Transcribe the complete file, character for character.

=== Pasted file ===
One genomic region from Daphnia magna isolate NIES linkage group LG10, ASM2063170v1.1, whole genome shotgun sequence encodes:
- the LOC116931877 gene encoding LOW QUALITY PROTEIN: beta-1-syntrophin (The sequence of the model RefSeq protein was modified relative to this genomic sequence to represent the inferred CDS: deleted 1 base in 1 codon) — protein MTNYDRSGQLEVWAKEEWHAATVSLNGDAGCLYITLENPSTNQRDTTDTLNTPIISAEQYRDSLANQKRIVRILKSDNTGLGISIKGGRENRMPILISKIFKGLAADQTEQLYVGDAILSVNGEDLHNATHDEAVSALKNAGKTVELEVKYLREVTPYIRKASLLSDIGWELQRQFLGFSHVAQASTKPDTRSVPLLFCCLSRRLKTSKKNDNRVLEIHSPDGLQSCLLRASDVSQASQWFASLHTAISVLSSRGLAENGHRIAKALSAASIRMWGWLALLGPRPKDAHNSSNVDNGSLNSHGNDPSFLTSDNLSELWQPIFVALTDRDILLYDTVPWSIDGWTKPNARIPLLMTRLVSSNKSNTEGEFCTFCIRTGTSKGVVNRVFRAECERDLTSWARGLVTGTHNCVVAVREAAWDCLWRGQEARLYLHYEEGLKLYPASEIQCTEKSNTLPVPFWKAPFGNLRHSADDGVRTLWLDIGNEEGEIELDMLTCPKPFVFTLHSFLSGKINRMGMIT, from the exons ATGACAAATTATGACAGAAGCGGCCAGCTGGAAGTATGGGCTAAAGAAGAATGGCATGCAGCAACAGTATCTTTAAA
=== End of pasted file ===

One genomic region from Daphnia magna isolate NIES linkage group LG10, ASM2063170v1.1, whole genome shotgun sequence encodes:
- the LOC116931877 gene encoding LOW QUALITY PROTEIN: beta-1-syntrophin (The sequence of the model RefSeq protein was modified relative to this genomic sequence to represent the inferred CDS: deleted 1 base in 1 codon) — protein MTNYDRSGQLEVWAKEEWHAATVSLNGDAGCLYITLENPSTNQRDTTDTLNTPIISAEQYRDSLANQKRIVRILKSDNTGLGISIKGGRENRMPILISKIFKGLAADQTEQLYVGDAILSVNGEDLHNATHDEAVSALKNAGKTVELEVKYLREVTPYIRKASLLSDIGWELQRQFLGFSHVAQASTKPDTRSVPLLFCCLSRRLKTSKKNDNRVLEIHSPDGLQSCLLRASDVSQASQWFASLHTAISVLSSRGLAENGHRIAKALSAASIRMWGWLALLGPRPKDAHNSSNVDNGSLNSHGNDPSFLTSDNLSELWQPIFVALTDRDILLYDTVPWSIDGWTKPNARIPLLMTRLVSSNKSNTEGEFCTFCIRTGTSKGVVNRVFRAECERDLTSWARGLVTGTHNCVVAVREAAWDCLWRGQEARLYLHYEEGLKLYPASEIQCTEKSNTLPVPFWKAPFGNLRHSADDGVRTLWLDIGNEEGEIELDMLTCPKPFVFTLHSFLSGKINRMGMIT, from the exons ATGACAAATTATGACAGAAGCGGCCAGCTGGAAGTATGGGCTAAAGAAGAATGGCATGCAGCAACAGTATCTTTAAA